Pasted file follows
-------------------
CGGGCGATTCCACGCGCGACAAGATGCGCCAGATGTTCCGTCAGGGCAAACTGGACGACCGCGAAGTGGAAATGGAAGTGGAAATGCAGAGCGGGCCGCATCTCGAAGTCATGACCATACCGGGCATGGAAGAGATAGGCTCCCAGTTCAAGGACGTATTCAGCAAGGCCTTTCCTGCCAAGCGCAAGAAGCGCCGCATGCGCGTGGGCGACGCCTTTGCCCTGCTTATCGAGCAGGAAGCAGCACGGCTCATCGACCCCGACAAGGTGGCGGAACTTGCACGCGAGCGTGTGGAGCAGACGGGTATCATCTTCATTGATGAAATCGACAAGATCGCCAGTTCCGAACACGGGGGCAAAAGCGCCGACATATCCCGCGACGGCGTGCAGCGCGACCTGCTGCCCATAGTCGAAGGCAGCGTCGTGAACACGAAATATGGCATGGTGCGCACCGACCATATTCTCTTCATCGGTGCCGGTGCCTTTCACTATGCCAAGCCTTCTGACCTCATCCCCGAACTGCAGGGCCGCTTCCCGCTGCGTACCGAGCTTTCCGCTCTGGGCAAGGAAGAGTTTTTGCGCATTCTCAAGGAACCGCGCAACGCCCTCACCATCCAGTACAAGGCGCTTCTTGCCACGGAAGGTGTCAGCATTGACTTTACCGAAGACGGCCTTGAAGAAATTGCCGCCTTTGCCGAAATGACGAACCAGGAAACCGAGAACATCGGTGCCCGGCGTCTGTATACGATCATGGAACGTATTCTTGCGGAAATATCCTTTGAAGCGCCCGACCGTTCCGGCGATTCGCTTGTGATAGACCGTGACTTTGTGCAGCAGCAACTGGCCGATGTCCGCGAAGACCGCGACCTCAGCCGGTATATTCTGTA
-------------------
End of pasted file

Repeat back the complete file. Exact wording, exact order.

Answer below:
CGGGCGATTCCACGCGCGACAAGATGCGCCAGATGTTCCGTCAGGGCAAACTGGACGACCGCGAAGTGGAAATGGAAGTGGAAATGCAGAGCGGGCCGCATCTCGAAGTCATGACCATACCGGGCATGGAAGAGATAGGCTCCCAGTTCAAGGACGTATTCAGCAAGGCCTTTCCTGCCAAGCGCAAGAAGCGCCGCATGCGCGTGGGCGACGCCTTTGCCCTGCTTATCGAGCAGGAAGCAGCACGGCTCATCGACCCCGACAAGGTGGCGGAACTTGCACGCGAGCGTGTGGAGCAGACGGGTATCATCTTCATTGATGAAATCGACAAGATCGCCAGTTCCGAACACGGGGGCAAAAGCGCCGACATATCCCGCGACGGCGTGCAGCGCGACCTGCTGCCCATAGTCGAAGGCAGCGTCGTGAACACGAAATATGGCATGGTGCGCACCGACCATATTCTCTTCATCGGTGCCGGTGCCTTTCACTATGCCAAGCCTTCTGACCTCATCCCCGAACTGCAGGGCCGCTTCCCGCTGCGTACCGAGCTTTCCGCTCTGGGCAAGGAAGAGTTTTTGCGCATTCTCAAGGAACCGCGCAACGCCCTCACCATCCAGTACAAGGCGCTTCTTGCCACGGAAGGTGTCAGCATTGACTTTACCGAAGACGGCCTTGAAGAAATTGCCGCCTTTGCCGAAATGACGAACCAGGAAACCGAGAACATCGGTGCCCGGCGTCTGTATACGATCATGGAACGTATTCTTGCGGAAATATCCTTTGAAGCGCCCGACCGTTCCGGCGATTCGCTTGTGATAGACCGTGACTTTGTGCAGCAGCAACTGGCCGATGTCCGCGAAGACCGCGACCTCAGCCGGTATATTCTGTA